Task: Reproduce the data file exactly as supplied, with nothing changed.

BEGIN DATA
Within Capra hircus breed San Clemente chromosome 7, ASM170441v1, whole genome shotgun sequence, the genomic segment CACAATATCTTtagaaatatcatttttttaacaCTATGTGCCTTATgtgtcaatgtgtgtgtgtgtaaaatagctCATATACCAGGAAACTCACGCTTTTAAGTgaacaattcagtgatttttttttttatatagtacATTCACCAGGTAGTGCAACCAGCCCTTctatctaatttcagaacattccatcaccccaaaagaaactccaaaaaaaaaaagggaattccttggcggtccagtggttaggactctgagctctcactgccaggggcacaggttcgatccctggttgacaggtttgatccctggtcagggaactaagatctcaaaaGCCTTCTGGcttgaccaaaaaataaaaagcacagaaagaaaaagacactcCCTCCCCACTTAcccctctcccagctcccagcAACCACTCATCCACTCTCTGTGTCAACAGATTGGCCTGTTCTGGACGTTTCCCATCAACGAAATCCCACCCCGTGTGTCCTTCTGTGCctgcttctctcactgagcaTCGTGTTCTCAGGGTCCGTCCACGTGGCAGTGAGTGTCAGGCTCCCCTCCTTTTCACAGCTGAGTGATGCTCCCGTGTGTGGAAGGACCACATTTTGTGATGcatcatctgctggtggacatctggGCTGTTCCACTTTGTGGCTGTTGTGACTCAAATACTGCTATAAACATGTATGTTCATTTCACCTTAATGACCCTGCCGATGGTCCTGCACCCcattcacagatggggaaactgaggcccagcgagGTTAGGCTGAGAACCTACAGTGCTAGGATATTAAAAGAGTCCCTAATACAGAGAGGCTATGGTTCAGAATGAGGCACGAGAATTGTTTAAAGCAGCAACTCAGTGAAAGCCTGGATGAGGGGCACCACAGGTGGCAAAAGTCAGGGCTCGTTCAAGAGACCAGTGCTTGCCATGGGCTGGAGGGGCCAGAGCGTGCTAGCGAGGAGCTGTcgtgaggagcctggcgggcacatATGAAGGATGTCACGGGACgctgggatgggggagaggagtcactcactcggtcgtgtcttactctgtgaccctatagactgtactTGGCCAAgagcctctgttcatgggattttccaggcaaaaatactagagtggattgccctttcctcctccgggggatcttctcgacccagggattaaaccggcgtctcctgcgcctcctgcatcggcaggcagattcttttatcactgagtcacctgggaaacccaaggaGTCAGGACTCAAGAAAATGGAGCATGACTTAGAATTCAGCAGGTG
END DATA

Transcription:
Within Capra hircus breed San Clemente chromosome 7, ASM170441v1, whole genome shotgun sequence, the genomic segment CACAATATCTTtagaaatatcatttttttaacaCTATGTGCCTTATgtgtcaatgtgtgtgtgtgtaaaatagctCATATACCAGGAAACTCACGCTTTTAAGTgaacaattcagtgatttttttttttatatagtacATTCACCAGGTAGTGCAACCAGCCCTTctatctaatttcagaacattccatcaccccaaaagaaactccaaaaaaaaaaagggaattccttggcggtccagtggttaggactctgagctctcactgccaggggcacaggttcgatccctggttgacaggtttgatccctggtcagggaactaagatctcaaaaGCCTTCTGGcttgaccaaaaaataaaaagcacagaaagaaaaagacactcCCTCCCCACTTAcccctctcccagctcccagcAACCACTCATCCACTCTCTGTGTCAACAGATTGGCCTGTTCTGGACGTTTCCCATCAACGAAATCCCACCCCGTGTGTCCTTCTGTGCctgcttctctcactgagcaTCGTGTTCTCAGGGTCCGTCCACGTGGCAGTGAGTGTCAGGCTCCCCTCCTTTTCACAGCTGAGTGATGCTCCCGTGTGTGGAAGGACCACATTTTGTGATGcatcatctgctggtggacatctggGCTGTTCCACTTTGTGGCTGTTGTGACTCAAATACTGCTATAAACATGTATGTTCATTTCACCTTAATGACCCTGCCGATGGTCCTGCACCCcattcacagatggggaaactgaggcccagcgagGTTAGGCTGAGAACCTACAGTGCTAGGATATTAAAAGAGTCCCTAATACAGAGAGGCTATGGTTCAGAATGAGGCACGAGAATTGTTTAAAGCAGCAACTCAGTGAAAGCCTGGATGAGGGGCACCACAGGTGGCAAAAGTCAGGGCTCGTTCAAGAGACCAGTGCTTGCCATGGGCTGGAGGGGCCAGAGCGTGCTAGCGAGGAGCTGTcgtgaggagcctggcgggcacatATGAAGGATGTCACGGGACgctgggatgggggagaggagtcactcactcggtcgtgtcttactctgtgaccctatagactgtactTGGCCAAgagcctctgttcatgggattttccaggcaaaaatactagagtggattgccctttcctcctccgggggatcttctcgacccagggattaaaccggcgtctcctgcgcctcctgcatcggcaggcagattcttttatcactgagtcacctgggaaacccaaggaGTCAGGACTCAAGAAAATGGAGCATGACTTAGAATTCAGCAGGTG